On Friday I had to drive to work. Or rather I had to drive to the parking garage where I normally park, the one next to a hospital. On a normal day, or at least what was a normal day a month ago, I would have parked in the parking garage and walked past the hospital on my way to work. This time I was going to the hospital, to the pharmacy just past the lobby, to pick up some prescription refills. And I was nervous. No, let me be honest. I was scared. I haven’t been enjoying the lockdown but, you know, you can get used to just about anything, and any trip out just reminds me that I have permanent lung damage from chemotherapy. Whether that really puts me at a greater risk from COVID-19 I don’t know, but I’d rather not, you know, risk it. I wondered if they could mail my prescription refills, or maybe send them via drone, and drop them into the backyard in a package with a little parachute, like in The Hunger Games. Since that wasn’t an option I got in the car and set out.
What should have been a familiar drive felt strangely unfamiliar. It’s only been a month and yet there was something unsettling about driving along roads I knew so well and yet hadn’t been down in so long. As I turned onto and crossed major intersections there were lots of cars on the road, more than I expected. What are all these people doing out? I wondered. And I remember reading somewhere that in other places under lockdowns from epidemics or for other reasons the number of car accidents actually went up because people were so stressed and distracted. I tried not to be distracted by such thoughts and focus on, you know, the road.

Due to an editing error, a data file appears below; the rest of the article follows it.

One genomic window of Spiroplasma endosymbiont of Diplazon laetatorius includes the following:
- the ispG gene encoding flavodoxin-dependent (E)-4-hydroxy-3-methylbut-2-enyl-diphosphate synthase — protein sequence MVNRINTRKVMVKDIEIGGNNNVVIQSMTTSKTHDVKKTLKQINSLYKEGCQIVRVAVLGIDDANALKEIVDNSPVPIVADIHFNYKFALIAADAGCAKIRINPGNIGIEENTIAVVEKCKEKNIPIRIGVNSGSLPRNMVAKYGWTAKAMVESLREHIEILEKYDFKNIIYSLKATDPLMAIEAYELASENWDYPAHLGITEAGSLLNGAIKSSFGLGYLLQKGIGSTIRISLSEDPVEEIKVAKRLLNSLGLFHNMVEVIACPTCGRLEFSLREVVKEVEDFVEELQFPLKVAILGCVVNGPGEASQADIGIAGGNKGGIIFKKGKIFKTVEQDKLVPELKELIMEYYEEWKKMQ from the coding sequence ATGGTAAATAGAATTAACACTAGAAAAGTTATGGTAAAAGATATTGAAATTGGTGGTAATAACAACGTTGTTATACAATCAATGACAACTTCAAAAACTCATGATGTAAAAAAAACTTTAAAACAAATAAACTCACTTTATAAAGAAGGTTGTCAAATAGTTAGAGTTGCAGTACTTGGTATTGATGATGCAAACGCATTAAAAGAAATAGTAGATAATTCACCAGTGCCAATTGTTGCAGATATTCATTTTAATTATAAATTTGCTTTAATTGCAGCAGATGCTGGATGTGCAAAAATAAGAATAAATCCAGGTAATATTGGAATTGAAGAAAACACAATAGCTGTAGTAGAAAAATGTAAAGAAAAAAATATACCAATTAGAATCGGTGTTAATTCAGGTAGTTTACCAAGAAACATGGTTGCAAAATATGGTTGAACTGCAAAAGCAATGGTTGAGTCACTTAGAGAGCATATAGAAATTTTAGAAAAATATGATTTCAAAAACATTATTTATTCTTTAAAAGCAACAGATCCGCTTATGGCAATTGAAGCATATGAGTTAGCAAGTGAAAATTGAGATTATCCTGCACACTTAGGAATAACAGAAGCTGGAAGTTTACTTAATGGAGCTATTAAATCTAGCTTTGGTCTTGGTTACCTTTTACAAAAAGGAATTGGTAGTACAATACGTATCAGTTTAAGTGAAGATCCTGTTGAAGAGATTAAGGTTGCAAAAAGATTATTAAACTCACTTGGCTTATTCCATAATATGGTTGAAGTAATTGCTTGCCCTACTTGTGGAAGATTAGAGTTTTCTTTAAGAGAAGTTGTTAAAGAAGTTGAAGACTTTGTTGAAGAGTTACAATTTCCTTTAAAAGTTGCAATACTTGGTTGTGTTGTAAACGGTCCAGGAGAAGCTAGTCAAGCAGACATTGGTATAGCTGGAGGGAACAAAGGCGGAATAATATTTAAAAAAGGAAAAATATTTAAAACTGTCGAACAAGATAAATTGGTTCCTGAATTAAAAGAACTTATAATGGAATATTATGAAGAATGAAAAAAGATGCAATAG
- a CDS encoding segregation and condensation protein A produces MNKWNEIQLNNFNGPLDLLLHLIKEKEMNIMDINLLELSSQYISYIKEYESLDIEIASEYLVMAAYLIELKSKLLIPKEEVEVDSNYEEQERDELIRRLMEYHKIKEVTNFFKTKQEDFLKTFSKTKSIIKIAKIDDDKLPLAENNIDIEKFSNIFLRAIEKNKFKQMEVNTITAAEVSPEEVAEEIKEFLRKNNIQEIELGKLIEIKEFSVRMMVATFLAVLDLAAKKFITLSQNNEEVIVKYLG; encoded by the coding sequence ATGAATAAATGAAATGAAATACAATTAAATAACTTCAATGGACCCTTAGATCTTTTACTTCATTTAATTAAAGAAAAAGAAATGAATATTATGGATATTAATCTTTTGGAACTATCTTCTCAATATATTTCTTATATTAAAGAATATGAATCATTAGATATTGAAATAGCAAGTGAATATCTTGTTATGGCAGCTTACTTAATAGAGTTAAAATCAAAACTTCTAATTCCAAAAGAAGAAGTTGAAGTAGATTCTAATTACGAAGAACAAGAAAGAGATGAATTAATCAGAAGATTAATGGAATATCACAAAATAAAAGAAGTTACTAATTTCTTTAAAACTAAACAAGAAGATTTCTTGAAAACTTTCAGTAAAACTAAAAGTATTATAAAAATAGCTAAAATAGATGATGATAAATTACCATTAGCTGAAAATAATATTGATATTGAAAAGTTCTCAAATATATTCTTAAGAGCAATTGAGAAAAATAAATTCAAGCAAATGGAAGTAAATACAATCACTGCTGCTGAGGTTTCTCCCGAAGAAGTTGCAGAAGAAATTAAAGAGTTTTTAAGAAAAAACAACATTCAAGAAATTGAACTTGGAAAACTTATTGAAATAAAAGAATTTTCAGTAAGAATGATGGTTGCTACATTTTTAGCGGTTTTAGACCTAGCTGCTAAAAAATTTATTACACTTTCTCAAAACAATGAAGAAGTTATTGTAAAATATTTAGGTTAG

Normally I park on the roof of the parking garage. Not that many people park on the roof so it’s easier to get a spot close to the elevators. Also in the winter the sun warms the car throughout the day, even if it’s cloudy, so it’s nice and warm when it’s time to head home. And in the summer the sun warms the car throughout the day, even if it’s cloudy, so it’s unbearably hot when I first get in, but, you know, you can get used to just about anything. The air conditioner works pretty fast too. There’s a door into the area where the elevators are, though, and even though I was wearing gloves I was trying to avoid touching any surfaces, so I parked on a lower level. There weren’t that many cars in the parking garage so I was able to get a spot close to the elevators. I pressed the buttons with my elbow, went into the hospital lobby through the revolving doors, holding my hands close to my body, and was stopped by a nurse.
“I need to take your temperature,” she said. I pulled down my face mask and she stuck a metal thermometer, covered with protective plastic, in my mouth. Within seconds she told me my temp was normal and then said, “And I need you to leave that face mask here because that is awesome.”
Yeah, my mother-in-law made it, and I wasn’t giving it up. Sometimes I just wear it around the house, even when I don’t need it, because I like it, but that’s another story. It felt good to laugh with a stranger, something I didn’t realize I’d missed.
After I got my prescriptions I waved to the same nurse on my way out. I still felt anxious about the trip back home but I was already feeling better, like I was, you know, getting used to it.